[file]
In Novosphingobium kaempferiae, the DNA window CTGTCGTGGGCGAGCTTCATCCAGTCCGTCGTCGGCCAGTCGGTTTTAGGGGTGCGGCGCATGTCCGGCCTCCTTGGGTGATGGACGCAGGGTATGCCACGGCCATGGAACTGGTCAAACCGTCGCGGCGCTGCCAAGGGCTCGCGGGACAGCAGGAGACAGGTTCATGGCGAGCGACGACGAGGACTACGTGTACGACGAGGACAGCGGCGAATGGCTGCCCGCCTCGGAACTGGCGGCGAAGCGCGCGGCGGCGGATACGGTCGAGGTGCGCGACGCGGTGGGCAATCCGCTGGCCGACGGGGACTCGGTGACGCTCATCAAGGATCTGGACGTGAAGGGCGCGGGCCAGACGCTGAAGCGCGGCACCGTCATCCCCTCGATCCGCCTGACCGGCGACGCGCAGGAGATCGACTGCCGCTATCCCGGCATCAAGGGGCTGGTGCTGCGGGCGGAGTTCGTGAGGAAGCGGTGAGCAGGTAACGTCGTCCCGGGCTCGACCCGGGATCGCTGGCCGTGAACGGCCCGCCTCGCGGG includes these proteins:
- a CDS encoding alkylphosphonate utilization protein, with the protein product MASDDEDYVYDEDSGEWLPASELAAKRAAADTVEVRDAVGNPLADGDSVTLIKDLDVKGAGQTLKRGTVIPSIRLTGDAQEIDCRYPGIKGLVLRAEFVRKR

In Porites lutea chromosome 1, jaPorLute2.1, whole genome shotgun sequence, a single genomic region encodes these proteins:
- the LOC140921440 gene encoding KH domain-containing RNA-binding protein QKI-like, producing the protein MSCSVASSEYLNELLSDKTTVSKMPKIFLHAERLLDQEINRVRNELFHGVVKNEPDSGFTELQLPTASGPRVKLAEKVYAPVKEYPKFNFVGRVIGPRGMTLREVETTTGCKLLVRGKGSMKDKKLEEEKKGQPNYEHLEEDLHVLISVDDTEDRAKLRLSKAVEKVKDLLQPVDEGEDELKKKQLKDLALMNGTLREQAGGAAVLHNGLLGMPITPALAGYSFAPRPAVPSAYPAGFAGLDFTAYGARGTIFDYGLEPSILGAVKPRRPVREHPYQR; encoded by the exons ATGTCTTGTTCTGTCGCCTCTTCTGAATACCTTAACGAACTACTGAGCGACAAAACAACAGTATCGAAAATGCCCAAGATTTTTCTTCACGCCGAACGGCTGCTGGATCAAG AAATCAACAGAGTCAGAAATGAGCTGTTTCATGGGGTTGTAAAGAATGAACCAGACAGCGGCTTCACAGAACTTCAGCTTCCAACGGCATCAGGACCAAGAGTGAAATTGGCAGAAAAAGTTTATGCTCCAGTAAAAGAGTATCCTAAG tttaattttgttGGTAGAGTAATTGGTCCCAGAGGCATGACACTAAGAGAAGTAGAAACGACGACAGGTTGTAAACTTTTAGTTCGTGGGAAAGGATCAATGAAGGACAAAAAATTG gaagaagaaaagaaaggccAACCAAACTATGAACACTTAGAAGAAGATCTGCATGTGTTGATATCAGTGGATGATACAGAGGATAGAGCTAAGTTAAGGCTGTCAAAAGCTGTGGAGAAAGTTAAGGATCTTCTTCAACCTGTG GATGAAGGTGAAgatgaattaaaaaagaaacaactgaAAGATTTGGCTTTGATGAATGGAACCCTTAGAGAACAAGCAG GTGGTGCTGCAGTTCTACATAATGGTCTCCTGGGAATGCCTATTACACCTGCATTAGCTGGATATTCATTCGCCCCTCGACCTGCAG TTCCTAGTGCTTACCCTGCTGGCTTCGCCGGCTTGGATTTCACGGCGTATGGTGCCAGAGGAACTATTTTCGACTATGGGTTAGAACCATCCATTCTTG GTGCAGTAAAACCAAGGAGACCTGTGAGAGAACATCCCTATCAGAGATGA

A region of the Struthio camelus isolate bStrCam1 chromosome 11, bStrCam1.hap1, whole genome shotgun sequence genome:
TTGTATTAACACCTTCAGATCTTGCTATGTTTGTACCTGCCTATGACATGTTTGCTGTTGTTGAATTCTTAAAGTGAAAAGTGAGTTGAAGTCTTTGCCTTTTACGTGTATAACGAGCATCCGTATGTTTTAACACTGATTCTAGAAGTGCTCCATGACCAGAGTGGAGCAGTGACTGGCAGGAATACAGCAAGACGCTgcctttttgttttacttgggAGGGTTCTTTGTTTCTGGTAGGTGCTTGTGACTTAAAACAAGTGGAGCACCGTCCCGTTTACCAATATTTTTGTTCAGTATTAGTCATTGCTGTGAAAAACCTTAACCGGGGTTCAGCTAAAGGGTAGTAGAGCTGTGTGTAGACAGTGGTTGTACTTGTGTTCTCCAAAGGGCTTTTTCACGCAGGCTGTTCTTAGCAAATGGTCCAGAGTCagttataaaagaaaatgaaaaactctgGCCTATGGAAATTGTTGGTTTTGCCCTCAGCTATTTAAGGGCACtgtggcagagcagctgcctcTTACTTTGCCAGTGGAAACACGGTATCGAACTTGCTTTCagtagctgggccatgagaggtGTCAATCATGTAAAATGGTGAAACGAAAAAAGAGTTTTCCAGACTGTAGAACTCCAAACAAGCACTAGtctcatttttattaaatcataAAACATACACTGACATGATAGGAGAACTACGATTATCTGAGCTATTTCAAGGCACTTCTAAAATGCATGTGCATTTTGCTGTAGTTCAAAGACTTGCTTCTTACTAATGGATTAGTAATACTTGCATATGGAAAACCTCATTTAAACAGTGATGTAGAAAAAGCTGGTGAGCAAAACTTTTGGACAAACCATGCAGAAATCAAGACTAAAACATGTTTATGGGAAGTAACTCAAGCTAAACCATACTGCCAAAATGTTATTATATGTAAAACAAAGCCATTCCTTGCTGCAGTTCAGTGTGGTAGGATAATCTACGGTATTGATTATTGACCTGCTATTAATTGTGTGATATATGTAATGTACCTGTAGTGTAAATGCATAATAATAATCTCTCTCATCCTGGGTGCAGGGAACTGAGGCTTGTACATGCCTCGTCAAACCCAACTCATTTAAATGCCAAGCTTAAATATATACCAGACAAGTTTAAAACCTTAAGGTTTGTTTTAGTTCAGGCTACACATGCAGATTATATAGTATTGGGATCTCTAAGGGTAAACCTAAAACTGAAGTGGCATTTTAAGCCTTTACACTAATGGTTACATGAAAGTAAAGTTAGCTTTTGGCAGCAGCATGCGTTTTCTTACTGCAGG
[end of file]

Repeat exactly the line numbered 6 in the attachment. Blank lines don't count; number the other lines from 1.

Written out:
TTGTATTAACACCTTCAGATCTTGCTATGTTTGTACCTGCCTATGACATGTTTGCTGTTGTTGAATTCTTAAAGTGAAAAGTGAGTTGAAGTCTTTGCCTTTTACGTGTATAACGAGCATCCGTATGTTTTAACACTGATTCTAGAAGTGCTCCATGACCAGAGTGGAGCAGTGACTGGCAGGAATACAGCAAGACGCTgcctttttgttttacttgggAGGGTTCTTTGTTTCTGGTAGGTGCTTGTGACTTAAAACAAGTGGAGCACCGTCCCGTTTACCAATATTTTTGTTCAGTATTAGTCATTGCTGTGAAAAACCTTAACCGGGGTTCAGCTAAAGGGTAGTAGAGCTGTGTGTAGACAGTGGTTGTACTTGTGTTCTCCAAAGGGCTTTTTCACGCAGGCTGTTCTTAGCAAATGGTCCAGAGTCagttataaaagaaaatgaaaaactctgGCCTATGGAAATTGTTGGTTTTGCCCTCAGCTATTTAAGGGCACtgtggcagagcagctgcctcTTACTTTGCCAGTGGAAACACGGTATCGAACTTGCTTTCagtagctgggccatgagaggtGTCAATCATGTAAAATGGTGAAACGAAAAAAGAGTTTTCCAGACTGTAGAACTCCAAACAAGCACTAGtctcatttttattaaatcataAAACATACACTGACATGATAGGAGAACTACGATTATCTGAGCTATTTCAAGGCACTTCTAAAATGCATGTGCATTTTGCTGTAGTTCAAAGACTTGCTTCTTACTAATGGATTAGTAATACTTGCATATGGAAAACCTCATTTAAACAGTGATGTAGAAAAAGCTGGTGAGCAAAACTTTTGGACAAACCATGCAGAAATCAAGACTAAAACATGTTTATGGGAAGTAACTCAAGCTAAACCATACTGCCAAAATGTTATTATATGTAAAACAAAGCCATTCCTTGCTGCAGTTCAGTGTGGTAGGATAATCTACGGTATTGATTATTGACCTGCTATTAATTGTGTGATATATGTAATGTACCTGTAGTGTAAATGCATAATAATAATCTCTCTCATCCTGGGTGCAGGGAACTGAGGCTTGTACATGCCTCGTCAAACCCAACTCATTTAAATGCCAAGCTTAAATATATACCAGACAAGTTTAAAACCTTAAGGTTTGTTTTAGTTCAGGCTACACATGCAGATTATATAGTATTGGGATCTCTAAGGGTAAACCTAAAACTGAAGTGGCATTTTAAGCCTTTACACTAATGGTTACATGAAAGTAAAGTTAGCTTTTGGCAGCAGCATGCGTTTTCTTACTGCAGG